Was this review helpful? If so, please consider liking it on Goodreads (Angela)!

 

 

Challenge(s): Library Love | Pick Your Genre (PNR) | Backlist Reader (2017)

 

 

 

 

Owner/Review and mind behind Angel’s Guilty Pleasures. However what I am not is a writer. I apologize now for the grammatical and punctuation errors I make, because I know I’m going to make them. I’m a mother, wife, dog owner, animal, and book lover. My favorite animals are horses. As for reading I love all things paranormal & urban fantasy. My favorite shifters are dragons!

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Source: angelsguiltypleasures.com/2017/04/review-the-immortal-who-loved-me-argeneau-21-by-lynsay-sands
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review 2017-04-26 15:44
Paranormalcy / Kiersten White
Paranormalcy - Kiersten White

Evie’s always thought of herself as a normal teenager, even though she works for the International Paranormal Containment Agency, her ex-boyfriend is a faerie, she’s falling for a shape-shifter, and she’s the only person who can see through paranormals’ glamours.

But Evie’s about to realize that she may very well be at the center of a dark faerie prophecy promising destruction to all paranormal creatures.

So much for normal.

 

Young adult novels can be hit-or-miss for me. This one is kind of in the middle, because I quite enjoyed the story while being disappointed by the writing.

There are so many good elements—Evie herself has great potential, as a teenage agent for the International Paranormal Containment Agency. But she’s a teen, so she has teen concerns like forging an identity for herself, getting motivated to do school work, wondering if she’ll ever meet a boy, and trying to figure out what “normal” life is.

Evie’s best friend is a mermaid who runs the command centre at IPCA and they communicate through a translator of some kind. When Lisha, the mermaid, gets riled, her curses are translated by the machine as “bleep.” Resulting in Evie using “bleep” a lot in her everyday conversation. A neat way around the swearing dilemma in YA fiction.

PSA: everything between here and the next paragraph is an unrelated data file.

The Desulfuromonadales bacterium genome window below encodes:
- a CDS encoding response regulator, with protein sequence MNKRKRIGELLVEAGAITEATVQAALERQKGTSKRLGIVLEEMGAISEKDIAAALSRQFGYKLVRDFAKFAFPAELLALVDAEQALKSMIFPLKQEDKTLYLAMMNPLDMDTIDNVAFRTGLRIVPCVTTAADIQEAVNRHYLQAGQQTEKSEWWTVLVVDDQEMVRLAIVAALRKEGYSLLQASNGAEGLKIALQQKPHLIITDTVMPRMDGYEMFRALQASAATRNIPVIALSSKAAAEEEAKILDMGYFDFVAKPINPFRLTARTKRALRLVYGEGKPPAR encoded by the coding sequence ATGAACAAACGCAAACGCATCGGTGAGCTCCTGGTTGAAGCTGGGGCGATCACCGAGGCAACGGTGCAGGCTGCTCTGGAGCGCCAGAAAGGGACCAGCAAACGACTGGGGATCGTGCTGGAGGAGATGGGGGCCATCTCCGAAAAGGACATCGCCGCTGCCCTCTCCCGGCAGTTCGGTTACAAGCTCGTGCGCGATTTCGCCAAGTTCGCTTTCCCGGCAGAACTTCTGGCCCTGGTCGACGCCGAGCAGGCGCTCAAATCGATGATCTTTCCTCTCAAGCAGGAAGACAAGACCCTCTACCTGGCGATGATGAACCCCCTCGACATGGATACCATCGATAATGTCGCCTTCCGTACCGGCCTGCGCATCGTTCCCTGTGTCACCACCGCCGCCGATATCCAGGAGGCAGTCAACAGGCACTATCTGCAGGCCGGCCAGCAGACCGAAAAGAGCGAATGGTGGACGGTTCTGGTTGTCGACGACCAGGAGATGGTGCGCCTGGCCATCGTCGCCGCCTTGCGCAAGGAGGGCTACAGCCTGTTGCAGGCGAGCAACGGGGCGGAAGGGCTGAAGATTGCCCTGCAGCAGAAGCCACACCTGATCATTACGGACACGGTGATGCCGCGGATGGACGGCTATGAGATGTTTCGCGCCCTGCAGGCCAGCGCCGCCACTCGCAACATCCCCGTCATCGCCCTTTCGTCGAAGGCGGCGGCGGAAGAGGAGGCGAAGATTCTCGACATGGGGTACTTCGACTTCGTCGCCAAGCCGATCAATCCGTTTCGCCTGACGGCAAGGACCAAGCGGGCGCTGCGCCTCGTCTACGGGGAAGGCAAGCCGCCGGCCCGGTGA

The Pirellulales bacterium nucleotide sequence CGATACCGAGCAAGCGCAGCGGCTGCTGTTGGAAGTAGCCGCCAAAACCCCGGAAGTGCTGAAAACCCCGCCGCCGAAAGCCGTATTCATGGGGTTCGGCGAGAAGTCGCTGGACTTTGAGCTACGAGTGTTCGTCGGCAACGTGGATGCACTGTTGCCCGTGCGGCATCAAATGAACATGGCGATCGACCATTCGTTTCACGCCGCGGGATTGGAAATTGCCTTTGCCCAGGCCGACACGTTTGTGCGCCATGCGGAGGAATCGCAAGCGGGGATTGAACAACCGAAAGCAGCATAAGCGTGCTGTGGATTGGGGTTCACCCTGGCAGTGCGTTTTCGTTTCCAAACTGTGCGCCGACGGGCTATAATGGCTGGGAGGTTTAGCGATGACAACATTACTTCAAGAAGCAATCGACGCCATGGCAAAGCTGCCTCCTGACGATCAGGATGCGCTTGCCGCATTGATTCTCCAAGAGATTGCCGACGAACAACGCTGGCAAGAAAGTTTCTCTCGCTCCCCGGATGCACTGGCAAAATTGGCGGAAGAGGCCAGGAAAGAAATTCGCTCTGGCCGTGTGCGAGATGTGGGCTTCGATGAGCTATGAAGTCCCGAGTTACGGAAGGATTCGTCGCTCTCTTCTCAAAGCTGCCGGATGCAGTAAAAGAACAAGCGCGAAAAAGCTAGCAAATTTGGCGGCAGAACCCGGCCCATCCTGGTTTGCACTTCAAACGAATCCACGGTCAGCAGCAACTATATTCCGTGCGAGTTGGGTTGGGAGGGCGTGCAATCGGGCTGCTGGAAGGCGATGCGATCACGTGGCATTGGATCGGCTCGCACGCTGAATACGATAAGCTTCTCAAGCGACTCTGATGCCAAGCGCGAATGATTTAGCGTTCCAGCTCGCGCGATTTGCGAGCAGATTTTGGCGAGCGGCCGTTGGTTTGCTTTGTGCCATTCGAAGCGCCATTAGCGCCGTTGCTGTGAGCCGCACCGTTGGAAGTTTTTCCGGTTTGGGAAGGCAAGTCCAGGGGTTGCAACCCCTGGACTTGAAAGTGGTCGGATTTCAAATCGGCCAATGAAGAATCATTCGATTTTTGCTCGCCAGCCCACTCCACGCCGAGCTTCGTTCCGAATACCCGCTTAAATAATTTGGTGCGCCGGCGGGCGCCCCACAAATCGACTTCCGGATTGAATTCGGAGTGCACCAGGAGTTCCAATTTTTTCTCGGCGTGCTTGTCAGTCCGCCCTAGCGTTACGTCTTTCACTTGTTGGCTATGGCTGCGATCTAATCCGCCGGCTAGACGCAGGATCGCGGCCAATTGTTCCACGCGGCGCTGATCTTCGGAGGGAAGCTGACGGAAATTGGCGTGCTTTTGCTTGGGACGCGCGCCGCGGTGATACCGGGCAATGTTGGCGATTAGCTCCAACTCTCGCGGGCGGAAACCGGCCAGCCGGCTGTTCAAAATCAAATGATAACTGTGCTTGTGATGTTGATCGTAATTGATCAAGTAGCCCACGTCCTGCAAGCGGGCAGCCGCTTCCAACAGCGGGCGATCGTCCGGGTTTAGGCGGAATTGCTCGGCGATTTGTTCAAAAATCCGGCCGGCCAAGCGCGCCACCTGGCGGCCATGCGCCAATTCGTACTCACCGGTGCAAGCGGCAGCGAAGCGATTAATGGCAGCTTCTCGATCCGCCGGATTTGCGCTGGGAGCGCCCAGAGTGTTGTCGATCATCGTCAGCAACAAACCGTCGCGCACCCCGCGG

The ability to see through glamours is Evie’s special talent and she actually “sees” and apprehends the young man who becomes her boyfriend during the course of the novel. Once again, fitting with the YA format, this relationship is very chaste and they get no further than hand-holding and kissing.

My major complaint is the lack of emotional depth to Evie. When people important to her IPCA life are killed, she seems to barely register these deaths, but instead concentrates on prom dresses and whether her boyfriend actually likes her. Although faeries are set up as the bad guys, they lack any real grit as villains.

For my money, if you like Paranormalcy, you should definitely try Lisa Shearin’s SPI Files, starting with The Grendel Affair. I found it funnier, more suspenseful, and definitely better written.

 

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review 2017-04-26 02:44
HOUSE OF IVY AND SORROW
House of Ivy & Sorrow - Natalie Whipple

HOUSE OF IVY AND SORROW

Natalie Whipple

Paperback, 360 pages
Published April 15th 2014 by HarperTeen
ISBN: 0062120182 (ISBN13: 9780062120182)
also on Kindle and AudioCD

 

Natalie Whipple is an author that I would definitely read again. House of Ivy and Sorrow's characters are well developed, even the minor characters. I was in a slump when I starting reading this YA novel; but once I sat down with the book, I couldn't put it down. Friendship and family are integral to the plot; coming of age, trusting, which friends are more like family, and family secrets keep the plotline moving at a good pace.

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review 2017-04-25 18:30
You Will Know Me by Megan Abbott, narrated by Lauren Fortgang
You Will Know Me: A Novel - Hachette Audio,Megan Abbott,Lauren Fortgang

You Will Know Me is my first book by Megan Abbott. It will not be my last.

 

My on-line friend and author, Randy Chandler, recommended her work to me, and I filed it away under "authors to investigate." Then I ran across Ms. Abbott's intro to Ed Brubaker's FATALE: DELUXE EDITION and I liked her style, (AND I LOVED that incredible graphic novel), so when I saw You Will Know Me available at my local library on audio, I hopped on it.

 

In listening to this book, I experienced so much tension and apprehension, I couldn't wait to get back to it after being forced to, you know, work and feed my family. The narrator was fantastic and so was the story. I thought I had it all figured out early on, but I was only partly right. To me, it wasn't the mystery that appealed to me the most, in fact you might guess it right away. It was the way in which this tale was told that got to me; the family dynamics, their sacrifices and resentments all rang true, as did the characters of the family friends and fellow sports parents. (Gymnastics play a big part in this story and the parents of the children...well, some of them were just the worst.) Having dealt with similar parents when my son was growing up and playing baseball, all of this just felt like superior, honest, storytelling and to that I say BRAVO!

 

Highly recommended!